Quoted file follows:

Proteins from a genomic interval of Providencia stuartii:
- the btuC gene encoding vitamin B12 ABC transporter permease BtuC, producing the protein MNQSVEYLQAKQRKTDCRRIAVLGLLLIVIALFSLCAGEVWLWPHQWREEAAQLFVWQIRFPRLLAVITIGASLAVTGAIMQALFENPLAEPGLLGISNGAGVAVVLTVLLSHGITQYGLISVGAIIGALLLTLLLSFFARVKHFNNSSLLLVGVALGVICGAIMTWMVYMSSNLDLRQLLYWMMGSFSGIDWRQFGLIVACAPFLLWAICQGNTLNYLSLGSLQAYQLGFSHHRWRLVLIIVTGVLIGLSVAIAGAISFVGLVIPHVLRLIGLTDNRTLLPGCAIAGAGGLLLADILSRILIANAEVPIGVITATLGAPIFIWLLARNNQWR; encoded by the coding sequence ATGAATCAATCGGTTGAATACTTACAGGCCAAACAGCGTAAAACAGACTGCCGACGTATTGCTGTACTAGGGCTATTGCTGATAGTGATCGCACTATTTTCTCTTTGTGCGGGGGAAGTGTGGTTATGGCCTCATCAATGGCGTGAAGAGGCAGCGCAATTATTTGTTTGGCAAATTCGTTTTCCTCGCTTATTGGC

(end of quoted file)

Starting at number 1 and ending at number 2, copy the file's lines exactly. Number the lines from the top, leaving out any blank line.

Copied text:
Proteins from a genomic interval of Providencia stuartii:
- the btuC gene encoding vitamin B12 ABC transporter permease BtuC, producing the protein MNQSVEYLQAKQRKTDCRRIAVLGLLLIVIALFSLCAGEVWLWPHQWREEAAQLFVWQIRFPRLLAVITIGASLAVTGAIMQALFENPLAEPGLLGISNGAGVAVVLTVLLSHGITQYGLISVGAIIGALLLTLLLSFFARVKHFNNSSLLLVGVALGVICGAIMTWMVYMSSNLDLRQLLYWMMGSFSGIDWRQFGLIVACAPFLLWAICQGNTLNYLSLGSLQAYQLGFSHHRWRLVLIIVTGVLIGLSVAIAGAISFVGLVIPHVLRLIGLTDNRTLLPGCAIAGAGGLLLADILSRILIANAEVPIGVITATLGAPIFIWLLARNNQWR; encoded by the coding sequence ATGAATCAATCGGTTGAATACTTACAGGCCAAACAGCGTAAAACAGACTGCCGACGTATTGCTGTACTAGGGCTATTGCTGATAGTGATCGCACTATTTTCTCTTTGTGCGGGGGAAGTGTGGTTATGGCCTCATCAATGGCGTGAAGAGGCAGCGCAATTATTTGTTTGGCAAATTCGTTTTCCTCGCTTATTGGC